Author Archives: John Flannery

Stanley Caulkins – No Ordinary Shopkeep

Stanley Caulkins (l) and former Mayor Frank Raflo (r)  at the 1963 groundbreaking of Godfrey Field

Stanley Caulkins (l) and former Mayor Frank Raflo (r)
at the 1963 groundbreaking of Godfrey Field

The measure of a hero is found among the doings in a day to day life, when the exceptional act or word appears more regularly, so that it becomes “expected,” and reveals the character of a person as “a hero.”

Stanley Caulkins was such a person.

Stanley was a World War II B-17 radio operator, an airman, and his love of flight and aircraft, discovered in the armed forces, carried over into his private life back home in Loudoun County, where he became a moving force in organizing the Leesburg Airport Commission in 1962.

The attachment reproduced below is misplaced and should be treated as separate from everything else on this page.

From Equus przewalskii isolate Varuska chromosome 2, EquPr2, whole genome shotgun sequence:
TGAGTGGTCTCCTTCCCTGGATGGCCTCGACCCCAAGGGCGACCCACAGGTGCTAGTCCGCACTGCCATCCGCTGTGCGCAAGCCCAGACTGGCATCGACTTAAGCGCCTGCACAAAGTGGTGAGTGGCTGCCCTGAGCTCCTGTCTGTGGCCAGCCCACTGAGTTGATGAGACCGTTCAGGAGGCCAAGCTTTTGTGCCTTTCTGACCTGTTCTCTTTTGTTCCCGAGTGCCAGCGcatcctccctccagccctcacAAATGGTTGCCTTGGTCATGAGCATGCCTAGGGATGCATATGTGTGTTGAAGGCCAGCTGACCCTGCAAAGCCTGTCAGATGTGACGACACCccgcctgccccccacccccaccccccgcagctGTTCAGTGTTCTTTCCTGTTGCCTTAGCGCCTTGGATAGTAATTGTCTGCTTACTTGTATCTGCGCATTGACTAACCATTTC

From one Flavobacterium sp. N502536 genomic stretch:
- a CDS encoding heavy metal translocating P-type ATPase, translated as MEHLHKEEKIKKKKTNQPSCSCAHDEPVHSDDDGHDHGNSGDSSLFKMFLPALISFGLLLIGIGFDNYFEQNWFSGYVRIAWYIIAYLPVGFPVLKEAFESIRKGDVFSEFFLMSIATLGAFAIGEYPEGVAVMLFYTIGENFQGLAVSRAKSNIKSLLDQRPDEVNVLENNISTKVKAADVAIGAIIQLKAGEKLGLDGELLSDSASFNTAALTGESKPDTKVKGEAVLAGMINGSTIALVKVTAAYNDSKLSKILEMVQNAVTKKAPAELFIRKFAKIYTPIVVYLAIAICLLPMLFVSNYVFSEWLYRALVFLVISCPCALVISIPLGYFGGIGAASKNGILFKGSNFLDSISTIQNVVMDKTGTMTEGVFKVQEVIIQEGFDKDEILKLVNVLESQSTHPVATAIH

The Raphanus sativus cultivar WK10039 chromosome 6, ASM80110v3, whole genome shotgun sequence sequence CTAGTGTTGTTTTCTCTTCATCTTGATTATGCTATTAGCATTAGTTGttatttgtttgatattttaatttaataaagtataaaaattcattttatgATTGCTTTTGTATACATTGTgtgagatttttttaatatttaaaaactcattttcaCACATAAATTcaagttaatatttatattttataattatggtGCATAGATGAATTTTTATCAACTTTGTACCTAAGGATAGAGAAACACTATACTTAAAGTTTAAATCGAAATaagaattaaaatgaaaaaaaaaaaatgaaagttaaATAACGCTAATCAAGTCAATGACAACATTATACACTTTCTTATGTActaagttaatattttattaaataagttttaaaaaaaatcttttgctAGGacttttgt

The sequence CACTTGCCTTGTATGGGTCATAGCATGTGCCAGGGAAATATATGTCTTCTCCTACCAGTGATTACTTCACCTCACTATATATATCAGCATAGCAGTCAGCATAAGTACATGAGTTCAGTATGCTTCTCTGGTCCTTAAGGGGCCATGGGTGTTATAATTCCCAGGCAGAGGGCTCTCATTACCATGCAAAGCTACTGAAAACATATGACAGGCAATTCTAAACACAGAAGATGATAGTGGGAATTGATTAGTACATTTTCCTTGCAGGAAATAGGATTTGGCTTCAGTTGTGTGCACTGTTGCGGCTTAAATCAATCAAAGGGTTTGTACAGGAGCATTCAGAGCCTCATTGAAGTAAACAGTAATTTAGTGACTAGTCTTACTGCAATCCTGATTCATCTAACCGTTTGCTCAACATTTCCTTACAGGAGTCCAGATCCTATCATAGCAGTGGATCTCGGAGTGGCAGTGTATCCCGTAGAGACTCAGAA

Stanley was at the groundbreaking for the first local airport in 1963 with former Leesburg Mayor Frank Raflo, an effort made largely possible by the then famed entertainer, Arthur Godfrey, who lived in the area, and preferred to fly to NY to air his show.

Stanley was in the thick of it again at the celebration of a second airport, the one off Sycolin Road.

After the war, Stanley learned watchmaking and, by fits and starts, established his own jewelry store on King Street.  He worked in that shop for 60 years until a fire forced him to close in 2015. Continue reading

The Story of Flight From Central America

Young Dylan Keefe at the DC March to bring families together

Young Dylan Keefe at the DC March to bring families together

Our neighbors from Lovettsville, and across Loudoun County, traveled as best they could this past Saturday from their homes here to Washington, DC.

They made the journey despite the harsh 90 degree summer heat, by car, bus, train, and on foot, to protest the separation by our government of young Central American and Mexican Children from their parents.

Most of these migrants insisted, through interpreters, that this was a story of flight from the dangers that they had to leave behind, from what had been their home.